Tuesday Teatime: Sunflower Tea
I hesitated to send this tea time report because I sent one last fall and this one happened before we officially began school. Still, when I heard my little one speak with the depth that only little ones can, I felt moved to share this experience.
Living at an altitude of a little over 7400 ft., our growing season is pretty short. Thus, planting Mammoth Sunflower seeds the second week of June, after the last frost, was pretty wishful thinking. This circumstance, of course, did not diminish the delight and enthusiasm of my two year old son as he pushed each seed into the soft dirt.
We dutifully watered every day and enjoyed the thrill of watching the seedlings emerge. Eventually they grew into pretty sturdy stalks and I watched with pleasure as the plants began to reach above my son’s head. He stood amazed, as day after day they gained inches and towered high above him.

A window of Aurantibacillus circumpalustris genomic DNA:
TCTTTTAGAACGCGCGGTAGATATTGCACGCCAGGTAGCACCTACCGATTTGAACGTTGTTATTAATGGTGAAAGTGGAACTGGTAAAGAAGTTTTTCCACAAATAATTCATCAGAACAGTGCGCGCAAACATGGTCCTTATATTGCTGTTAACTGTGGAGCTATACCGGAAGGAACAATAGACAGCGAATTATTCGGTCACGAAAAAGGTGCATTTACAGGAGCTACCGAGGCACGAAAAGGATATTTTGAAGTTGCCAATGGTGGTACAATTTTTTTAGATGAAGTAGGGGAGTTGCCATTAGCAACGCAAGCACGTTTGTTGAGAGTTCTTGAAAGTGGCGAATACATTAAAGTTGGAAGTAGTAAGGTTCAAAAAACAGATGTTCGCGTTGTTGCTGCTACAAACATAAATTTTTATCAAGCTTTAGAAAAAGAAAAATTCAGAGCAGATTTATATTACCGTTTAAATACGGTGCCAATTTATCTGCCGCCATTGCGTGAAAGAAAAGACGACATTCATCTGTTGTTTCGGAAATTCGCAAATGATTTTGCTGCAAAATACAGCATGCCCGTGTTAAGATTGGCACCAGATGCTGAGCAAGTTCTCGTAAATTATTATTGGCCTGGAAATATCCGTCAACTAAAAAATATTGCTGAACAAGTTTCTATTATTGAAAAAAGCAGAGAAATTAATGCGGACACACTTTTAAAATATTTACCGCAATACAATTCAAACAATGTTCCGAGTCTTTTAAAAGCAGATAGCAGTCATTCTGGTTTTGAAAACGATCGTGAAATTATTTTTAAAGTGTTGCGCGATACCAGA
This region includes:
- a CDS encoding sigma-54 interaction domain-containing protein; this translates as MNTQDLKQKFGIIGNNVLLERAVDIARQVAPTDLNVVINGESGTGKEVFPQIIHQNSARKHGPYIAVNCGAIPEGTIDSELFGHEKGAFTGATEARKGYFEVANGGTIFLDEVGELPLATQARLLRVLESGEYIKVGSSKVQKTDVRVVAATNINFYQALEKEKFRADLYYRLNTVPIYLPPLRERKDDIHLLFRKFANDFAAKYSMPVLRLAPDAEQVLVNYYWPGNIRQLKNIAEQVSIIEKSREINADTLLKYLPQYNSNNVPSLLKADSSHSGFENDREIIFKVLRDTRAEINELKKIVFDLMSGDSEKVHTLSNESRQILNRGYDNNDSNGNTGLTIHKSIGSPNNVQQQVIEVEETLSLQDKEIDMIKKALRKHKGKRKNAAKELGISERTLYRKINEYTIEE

As the end of August approached, I wondered if all our watering and tending time was in vain. Would they ever bloom? Finally, on the last day of August (and Julian’s third birthday), the miracle occurred. We awoke to find several buds ready to open and by the end of the afternoon three flowers were blooming. Three! What a birthday gift! Surely this occassion demanded a celebration with a tea party in the sunflower garden. We hastily gathered some left over birthday cake, lemonade and cups. I even looked up some “sunflower poems” on the internet which my older son and I took turns reading. It was the first of many garden tea parties in the sunflower house.
I had hoped the experience would end with all the flowers going to seed; with families of birds enjoying the harvest. Jack Frost, however, had other plans. He came too soon to allow the birds this blessing and the flowers are all drooping miserably in the back yard. The blessing did come however in the remarkable way little children seem to express things.
Today, as we sat on the floor sipping magic tea from miniature tea cups, Julian sat gazing out the window at the once glorious garden. Then, in the sweetest voice imaginable, he said, ” We” (his replacement word for our), “We sunflowers are bending their heads down for their nap in autumn time”. A brief pause ensued and then, in the spirit of a Dostoyevsky winter, he said softly, “The sun can’t cheer them up anymore.”
Poetry lesson, science discovery, nature encounter, language development? All learning is better with tea time!